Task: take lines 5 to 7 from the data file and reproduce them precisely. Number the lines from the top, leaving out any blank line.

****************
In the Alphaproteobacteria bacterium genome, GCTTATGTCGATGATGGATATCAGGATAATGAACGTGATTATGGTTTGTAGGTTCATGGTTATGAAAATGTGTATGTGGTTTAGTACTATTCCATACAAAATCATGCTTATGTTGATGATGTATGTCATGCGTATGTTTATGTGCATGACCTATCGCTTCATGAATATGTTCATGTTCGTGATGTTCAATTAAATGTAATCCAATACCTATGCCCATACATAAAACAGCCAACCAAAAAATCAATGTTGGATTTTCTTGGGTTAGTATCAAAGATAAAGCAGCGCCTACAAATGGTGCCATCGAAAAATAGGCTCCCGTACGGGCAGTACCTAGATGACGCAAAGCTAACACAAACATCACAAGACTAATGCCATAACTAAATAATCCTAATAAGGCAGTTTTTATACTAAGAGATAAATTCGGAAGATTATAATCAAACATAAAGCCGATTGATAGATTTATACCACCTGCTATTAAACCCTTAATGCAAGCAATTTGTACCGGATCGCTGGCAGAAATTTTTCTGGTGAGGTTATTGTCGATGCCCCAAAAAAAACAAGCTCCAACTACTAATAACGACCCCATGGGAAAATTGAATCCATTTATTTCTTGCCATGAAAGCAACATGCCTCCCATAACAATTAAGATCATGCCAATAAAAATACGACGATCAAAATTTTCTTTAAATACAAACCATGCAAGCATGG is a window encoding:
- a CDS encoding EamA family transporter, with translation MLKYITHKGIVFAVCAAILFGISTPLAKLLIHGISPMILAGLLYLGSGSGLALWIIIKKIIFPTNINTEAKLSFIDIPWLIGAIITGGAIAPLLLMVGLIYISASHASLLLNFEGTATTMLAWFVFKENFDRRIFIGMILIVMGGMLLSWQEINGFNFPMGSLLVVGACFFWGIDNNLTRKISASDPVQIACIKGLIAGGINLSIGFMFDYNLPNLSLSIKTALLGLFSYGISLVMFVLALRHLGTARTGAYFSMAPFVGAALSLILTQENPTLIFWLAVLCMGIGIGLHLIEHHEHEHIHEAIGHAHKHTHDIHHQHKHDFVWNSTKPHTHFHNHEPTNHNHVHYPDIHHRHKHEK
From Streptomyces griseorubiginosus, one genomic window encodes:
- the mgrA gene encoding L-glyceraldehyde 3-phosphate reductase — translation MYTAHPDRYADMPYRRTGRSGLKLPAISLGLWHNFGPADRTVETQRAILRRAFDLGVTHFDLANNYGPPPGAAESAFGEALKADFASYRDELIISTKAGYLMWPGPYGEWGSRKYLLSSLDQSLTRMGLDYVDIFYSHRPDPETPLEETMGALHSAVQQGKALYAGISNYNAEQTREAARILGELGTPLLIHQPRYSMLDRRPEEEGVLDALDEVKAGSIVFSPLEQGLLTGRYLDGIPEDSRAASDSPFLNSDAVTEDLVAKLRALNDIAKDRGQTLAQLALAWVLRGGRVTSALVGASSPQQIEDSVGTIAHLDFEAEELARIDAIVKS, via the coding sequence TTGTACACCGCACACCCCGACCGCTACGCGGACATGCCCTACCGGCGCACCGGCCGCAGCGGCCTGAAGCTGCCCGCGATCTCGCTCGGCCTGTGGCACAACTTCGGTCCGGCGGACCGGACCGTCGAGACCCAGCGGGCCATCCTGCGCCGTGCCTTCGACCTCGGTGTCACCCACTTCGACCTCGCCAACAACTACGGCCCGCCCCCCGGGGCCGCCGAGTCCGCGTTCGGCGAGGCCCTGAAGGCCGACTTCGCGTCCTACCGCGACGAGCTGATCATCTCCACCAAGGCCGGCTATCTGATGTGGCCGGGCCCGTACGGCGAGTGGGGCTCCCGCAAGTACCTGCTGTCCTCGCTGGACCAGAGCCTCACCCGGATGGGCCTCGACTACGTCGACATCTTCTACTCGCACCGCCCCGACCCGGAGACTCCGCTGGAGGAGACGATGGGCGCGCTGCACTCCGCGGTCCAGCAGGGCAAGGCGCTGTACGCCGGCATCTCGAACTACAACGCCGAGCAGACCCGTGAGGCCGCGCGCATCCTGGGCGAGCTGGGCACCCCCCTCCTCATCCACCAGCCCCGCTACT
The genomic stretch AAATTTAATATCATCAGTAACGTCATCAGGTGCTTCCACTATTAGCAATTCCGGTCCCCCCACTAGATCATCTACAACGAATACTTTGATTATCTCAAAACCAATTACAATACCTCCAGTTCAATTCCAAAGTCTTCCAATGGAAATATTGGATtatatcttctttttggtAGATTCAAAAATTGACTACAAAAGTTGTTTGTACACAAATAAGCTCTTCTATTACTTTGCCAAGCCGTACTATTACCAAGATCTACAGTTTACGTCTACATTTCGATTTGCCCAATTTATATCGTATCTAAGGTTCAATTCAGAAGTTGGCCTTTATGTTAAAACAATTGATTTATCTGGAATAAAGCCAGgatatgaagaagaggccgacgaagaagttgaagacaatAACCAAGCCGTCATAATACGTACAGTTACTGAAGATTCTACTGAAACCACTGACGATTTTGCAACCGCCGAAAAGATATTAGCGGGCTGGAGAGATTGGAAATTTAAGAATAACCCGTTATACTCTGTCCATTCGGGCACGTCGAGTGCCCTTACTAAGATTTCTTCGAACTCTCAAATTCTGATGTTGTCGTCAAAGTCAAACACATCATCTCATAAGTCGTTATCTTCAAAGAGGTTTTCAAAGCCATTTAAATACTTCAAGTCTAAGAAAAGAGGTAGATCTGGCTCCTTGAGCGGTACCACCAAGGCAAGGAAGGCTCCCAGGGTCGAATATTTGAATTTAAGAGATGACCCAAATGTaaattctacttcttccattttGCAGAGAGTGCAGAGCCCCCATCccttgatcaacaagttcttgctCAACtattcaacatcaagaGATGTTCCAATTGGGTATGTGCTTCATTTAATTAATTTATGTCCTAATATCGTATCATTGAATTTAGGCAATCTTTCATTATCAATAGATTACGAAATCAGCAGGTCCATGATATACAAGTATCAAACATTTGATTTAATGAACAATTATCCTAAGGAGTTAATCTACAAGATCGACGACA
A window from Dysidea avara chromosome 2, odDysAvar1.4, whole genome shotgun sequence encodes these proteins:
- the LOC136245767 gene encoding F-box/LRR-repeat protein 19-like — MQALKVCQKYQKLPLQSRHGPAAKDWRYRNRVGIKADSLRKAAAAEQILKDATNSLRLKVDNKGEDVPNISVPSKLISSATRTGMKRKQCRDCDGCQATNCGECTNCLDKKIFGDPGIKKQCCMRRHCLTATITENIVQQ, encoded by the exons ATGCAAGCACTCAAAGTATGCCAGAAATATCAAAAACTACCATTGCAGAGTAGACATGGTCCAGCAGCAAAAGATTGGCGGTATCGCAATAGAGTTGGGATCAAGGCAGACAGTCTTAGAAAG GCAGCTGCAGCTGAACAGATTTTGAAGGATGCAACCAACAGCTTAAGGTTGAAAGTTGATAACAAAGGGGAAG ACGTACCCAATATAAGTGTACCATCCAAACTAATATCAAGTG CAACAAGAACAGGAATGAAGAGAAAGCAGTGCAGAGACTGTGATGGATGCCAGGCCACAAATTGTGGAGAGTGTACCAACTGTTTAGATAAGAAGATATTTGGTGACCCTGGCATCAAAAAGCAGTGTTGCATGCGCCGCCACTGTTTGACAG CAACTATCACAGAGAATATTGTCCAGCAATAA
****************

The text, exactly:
The genomic stretch AAATTTAATATCATCAGTAACGTCATCAGGTGCTTCCACTATTAGCAATTCCGGTCCCCCCACTAGATCATCTACAACGAATACTTTGATTATCTCAAAACCAATTACAATACCTCCAGTTCAATTCCAAAGTCTTCCAATGGAAATATTGGATtatatcttctttttggtAGATTCAAAAATTGACTACAAAAGTTGTTTGTACACAAATAAGCTCTTCTATTACTTTGCCAAGCCGTACTATTACCAAGATCTACAGTTTACGTCTACATTTCGATTTGCCCAATTTATATCGTATCTAAGGTTCAATTCAGAAGTTGGCCTTTATGTTAAAACAATTGATTTATCTGGAATAAAGCCAGgatatgaagaagaggccgacgaagaagttgaagacaatAACCAAGCCGTCATAATACGTACAGTTACTGAAGATTCTACTGAAACCACTGACGATTTTGCAACCGCCGAAAAGATATTAGCGGGCTGGAGAGATTGGAAATTTAAGAATAACCCGTTATACTCTGTCCATTCGGGCACGTCGAGTGCCCTTACTAAGATTTCTTCGAACTCTCAAATTCTGATGTTGTCGTCAAAGTCAAACACATCATCTCATAAGTCGTTATCTTCAAAGAGGTTTTCAAAGCCATTTAAATACTTCAAGTCTAAGAAAAGAGGTAGATCTGGCTCCTTGAGCGGTACCACCAAGGCAAGGAAGGCTCCCAGGGTCGAATATTTGAATTTAAGAGATGACCCAAATGTaaattctacttcttccattttGCAGAGAGTGCAGAGCCCCCATCccttgatcaacaagttcttgctCAACtattcaacatcaagaGATGTTCCAATTGGGTATGTGCTTCATTTAATTAATTTATGTCCTAATATCGTATCATTGAATTTAGGCAATCTTTCATTATCAATAGATTACGAAATCAGCAGGTCCATGATATACAAGTATCAAACATTTGATTTAATGAACAATTATCCTAAGGAGTTAATCTACAAGATCGACGACA
A window from Dysidea avara chromosome 2, odDysAvar1.4, whole genome shotgun sequence encodes these proteins:
- the LOC136245767 gene encoding F-box/LRR-repeat protein 19-like — MQALKVCQKYQKLPLQSRHGPAAKDWRYRNRVGIKADSLRKAAAAEQILKDATNSLRLKVDNKGEDVPNISVPSKLISSATRTGMKRKQCRDCDGCQATNCGECTNCLDKKIFGDPGIKKQCCMRRHCLTATITENIVQQ, encoded by the exons ATGCAAGCACTCAAAGTATGCCAGAAATATCAAAAACTACCATTGCAGAGTAGACATGGTCCAGCAGCAAAAGATTGGCGGTATCGCAATAGAGTTGGGATCAAGGCAGACAGTCTTAGAAAG GCAGCTGCAGCTGAACAGATTTTGAAGGATGCAACCAACAGCTTAAGGTTGAAAGTTGATAACAAAGGGGAAG ACGTACCCAATATAAGTGTACCATCCAAACTAATATCAAGTG CAACAAGAACAGGAATGAAGAGAAAGCAGTGCAGAGACTGTGATGGATGCCAGGCCACAAATTGTGGAGAGTGTACCAACTGTTTAGATAAGAAGATATTTGGTGACCCTGGCATCAAAAAGCAGTGTTGCATGCGCCGCCACTGTTTGACAG CAACTATCACAGAGAATATTGTCCAGCAATAA